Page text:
Skip to main content
Medicine LibreTexts

2.1.1.3: Meat Fibers and Tenderness Factors

  • Page ID
    66380
  • \( \newcommand{\vecs}[1]{\overset { \scriptstyle \rightharpoonup} {\mathbf{#1}} } \)

    \( \newcommand{\vecd}[1]{\overset{-\!-\!\rightharpoonup}{\vphantom{a}\smash {#1}}} \)

    \( \newcommand{\id}{\mathrm{id}}\) \( \newcommand{\Span}{\mathrm{span}}\)

    ( \newcommand{\kernel}{\mathrm{null}\,}\) \( \newcommand{\range}{\mathrm{range}\,}\)

    \( \newcommand{\RealPart}{\mathrm{Re}}\) \( \newcommand{\ImaginaryPart}{\mathrm{Im}}\)

    \( \newcommand{\Argument}{\mathrm{Arg}}\) \( \newcommand{\norm}[1]{\| #1 \|}\)

    \( \newcommand{\inner}[2]{\langle #1, #2 \rangle}\)

    \( \newcommand{\Span}{\mathrm{span}}\)

    \( \newcommand{\id}{\mathrm{id}}\)

    \( \newcommand{\Span}{\mathrm{span}}\)

    \( \newcommand{\kernel}{\mathrm{null}\,}\)

    \( \newcommand{\range}{\mathrm{range}\,}\)

    \( \newcommand{\RealPart}{\mathrm{Re}}\)

    \( \newcommand{\ImaginaryPart}{\mathrm{Im}}\)

    \( \newcommand{\Argument}{\mathrm{Arg}}\)

    \( \newcommand{\norm}[1]{\| #1 \|}\)

    \( \newcommand{\inner}[2]{\langle #1, #2 \rangle}\)

    \( \newcommand{\Span}{\mathrm{span}}\) \( \newcommand{\AA}{\unicode[.8,0]{x212B}}\)

    \( \newcommand{\vectorA}[1]{\vec{#1}}      % arrow\)

    \( \newcommand{\vectorAt}[1]{\vec{\text{#1}}}      % arrow\)

    \( \newcommand{\vectorB}[1]{\overset { \scriptstyle \rightharpoonup} {\mathbf{#1}} } \)

    \( \newcommand{\vectorC}[1]{\textbf{#1}} \)

    \( \newcommand{\vectorD}[1]{\overrightarrow{#1}} \)

    \( \newcommand{\vectorDt}[1]{\overrightarrow{\text{#1}}} \)

    \( \newcommand{\vectE}[1]{\overset{-\!-\!\rightharpoonup}{\vphantom{a}\smash{\mathbf {#1}}}} \)

    \( \newcommand{\vecs}[1]{\overset { \scriptstyle \rightharpoonup} {\mathbf{#1}} } \)

    \( \newcommand{\vecd}[1]{\overset{-\!-\!\rightharpoonup}{\vphantom{a}\smash {#1}}} \)

    Under cross-sectional inspection, muscles from different parts of the animal’s body display bundles of fibers that appear as irregularly shaped polygons. The bundle size and thickness of the connective tissue septa determine the texture of the muscles: those with small bundles and thin septa have a fine texture, and those muscles with larger bundles and more connective tissue with thick septa have a coarser texture.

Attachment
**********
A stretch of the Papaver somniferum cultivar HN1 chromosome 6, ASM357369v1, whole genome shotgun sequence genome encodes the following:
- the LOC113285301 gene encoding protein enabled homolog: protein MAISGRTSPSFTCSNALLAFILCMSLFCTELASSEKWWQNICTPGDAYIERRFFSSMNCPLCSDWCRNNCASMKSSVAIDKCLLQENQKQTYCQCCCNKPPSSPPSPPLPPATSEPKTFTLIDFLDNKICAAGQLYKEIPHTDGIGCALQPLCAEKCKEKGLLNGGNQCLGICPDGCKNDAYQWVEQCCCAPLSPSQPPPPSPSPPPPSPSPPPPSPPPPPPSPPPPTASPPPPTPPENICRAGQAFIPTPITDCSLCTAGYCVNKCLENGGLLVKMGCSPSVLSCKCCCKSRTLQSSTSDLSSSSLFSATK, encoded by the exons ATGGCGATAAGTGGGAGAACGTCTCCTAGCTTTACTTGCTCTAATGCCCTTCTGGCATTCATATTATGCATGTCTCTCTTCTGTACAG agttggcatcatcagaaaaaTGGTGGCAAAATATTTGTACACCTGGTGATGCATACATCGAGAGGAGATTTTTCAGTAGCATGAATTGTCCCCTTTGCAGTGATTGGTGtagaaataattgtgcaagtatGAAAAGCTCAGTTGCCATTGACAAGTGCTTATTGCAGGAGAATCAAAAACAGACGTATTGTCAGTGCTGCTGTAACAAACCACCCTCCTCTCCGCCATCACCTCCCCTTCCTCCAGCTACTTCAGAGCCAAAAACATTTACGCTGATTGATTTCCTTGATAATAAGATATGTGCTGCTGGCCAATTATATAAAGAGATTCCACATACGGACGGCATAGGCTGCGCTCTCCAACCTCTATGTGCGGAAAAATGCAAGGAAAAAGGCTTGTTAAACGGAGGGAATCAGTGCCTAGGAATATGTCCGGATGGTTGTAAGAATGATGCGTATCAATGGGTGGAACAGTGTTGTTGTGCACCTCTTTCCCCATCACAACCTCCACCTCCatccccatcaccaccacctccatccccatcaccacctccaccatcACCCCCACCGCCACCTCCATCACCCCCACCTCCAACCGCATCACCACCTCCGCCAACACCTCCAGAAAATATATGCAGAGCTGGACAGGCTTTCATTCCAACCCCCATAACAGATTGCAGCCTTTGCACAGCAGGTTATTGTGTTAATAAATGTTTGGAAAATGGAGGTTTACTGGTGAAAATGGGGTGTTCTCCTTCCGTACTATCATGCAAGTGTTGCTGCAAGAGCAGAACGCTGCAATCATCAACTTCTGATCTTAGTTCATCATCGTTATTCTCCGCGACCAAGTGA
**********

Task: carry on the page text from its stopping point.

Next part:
The finer the texture the more precision of movement from the muscle, such as tenderloin (Figure 7). The coarse-textured muscles, such as shanks and shoulders (Figure 8), are the heavy working muscles of the body that support the full weight of the animal and therefore require less precision of movement.

    figure7-e1441739441973.png
    Figure 7 Fine-textured meat shown on beef tenderloin.
    .
    Figure 8 Coarse-textured meat shown on beef shoulder pot roast.

    Science can help explain why some muscles on a beef animal are more tender than others. There are actually three types of skeletal muscle, known as twitch fibres, with differing speeds of movement and with different colours:

    1. Fast glycolytic (white): These are fast twitch fibers; they are found in skeletal muscle, such as shanks, shoulders, and hips, and are known as “voluntary muscles.” They require no oxygen and they move faster.
    2. Fast oxidative (red): These are slow twitch fibers; they are found in the diaphragm, heart, arteries, and veins, and are known as “involuntary muscles.” They require oxygen to operate and they move slowly.
    3. Slow oxidative (red/white intermediate): These are slow/fast twitch fibers; they are found in precision muscles, such as the tenderloin and strip loin, that don’t need to move as fast as skeletal muscles.

    Media Attributions


    This page titled 2.1.1.3: Meat Fibers and Tenderness Factors is shared under a CC BY 4.0 license and was authored, remixed, and/or curated by BC Cook Articulation Committee (BC Campus) via source content that was edited to the style and standards of the LibreTexts platform; a detailed edit history is available upon request.